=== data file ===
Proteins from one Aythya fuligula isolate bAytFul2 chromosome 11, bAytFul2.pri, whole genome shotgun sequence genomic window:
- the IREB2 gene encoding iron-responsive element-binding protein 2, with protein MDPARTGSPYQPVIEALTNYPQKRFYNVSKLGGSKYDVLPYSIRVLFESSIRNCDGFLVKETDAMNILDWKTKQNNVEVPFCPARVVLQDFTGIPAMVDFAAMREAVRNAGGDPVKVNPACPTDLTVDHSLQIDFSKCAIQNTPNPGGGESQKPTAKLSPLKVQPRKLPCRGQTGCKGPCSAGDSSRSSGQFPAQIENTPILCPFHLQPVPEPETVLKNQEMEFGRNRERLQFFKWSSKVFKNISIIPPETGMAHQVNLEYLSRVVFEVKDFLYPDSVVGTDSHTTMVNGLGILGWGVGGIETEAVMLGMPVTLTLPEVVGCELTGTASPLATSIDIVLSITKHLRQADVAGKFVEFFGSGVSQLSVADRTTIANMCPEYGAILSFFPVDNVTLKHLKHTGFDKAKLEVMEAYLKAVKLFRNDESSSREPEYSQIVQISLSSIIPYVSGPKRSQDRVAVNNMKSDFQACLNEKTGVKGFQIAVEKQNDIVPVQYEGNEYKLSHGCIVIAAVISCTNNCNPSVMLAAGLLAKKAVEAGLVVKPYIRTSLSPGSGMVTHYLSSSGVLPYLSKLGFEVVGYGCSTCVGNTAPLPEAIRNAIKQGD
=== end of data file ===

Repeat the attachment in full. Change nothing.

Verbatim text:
Proteins from one Aythya fuligula isolate bAytFul2 chromosome 11, bAytFul2.pri, whole genome shotgun sequence genomic window:
- the IREB2 gene encoding iron-responsive element-binding protein 2, with protein MDPARTGSPYQPVIEALTNYPQKRFYNVSKLGGSKYDVLPYSIRVLFESSIRNCDGFLVKETDAMNILDWKTKQNNVEVPFCPARVVLQDFTGIPAMVDFAAMREAVRNAGGDPVKVNPACPTDLTVDHSLQIDFSKCAIQNTPNPGGGESQKPTAKLSPLKVQPRKLPCRGQTGCKGPCSAGDSSRSSGQFPAQIENTPILCPFHLQPVPEPETVLKNQEMEFGRNRERLQFFKWSSKVFKNISIIPPETGMAHQVNLEYLSRVVFEVKDFLYPDSVVGTDSHTTMVNGLGILGWGVGGIETEAVMLGMPVTLTLPEVVGCELTGTASPLATSIDIVLSITKHLRQADVAGKFVEFFGSGVSQLSVADRTTIANMCPEYGAILSFFPVDNVTLKHLKHTGFDKAKLEVMEAYLKAVKLFRNDESSSREPEYSQIVQISLSSIIPYVSGPKRSQDRVAVNNMKSDFQACLNEKTGVKGFQIAVEKQNDIVPVQYEGNEYKLSHGCIVIAAVISCTNNCNPSVMLAAGLLAKKAVEAGLVVKPYIRTSLSPGSGMVTHYLSSSGVLPYLSKLGFEVVGYGCSTCVGNTAPLPEAIRNAIKQGD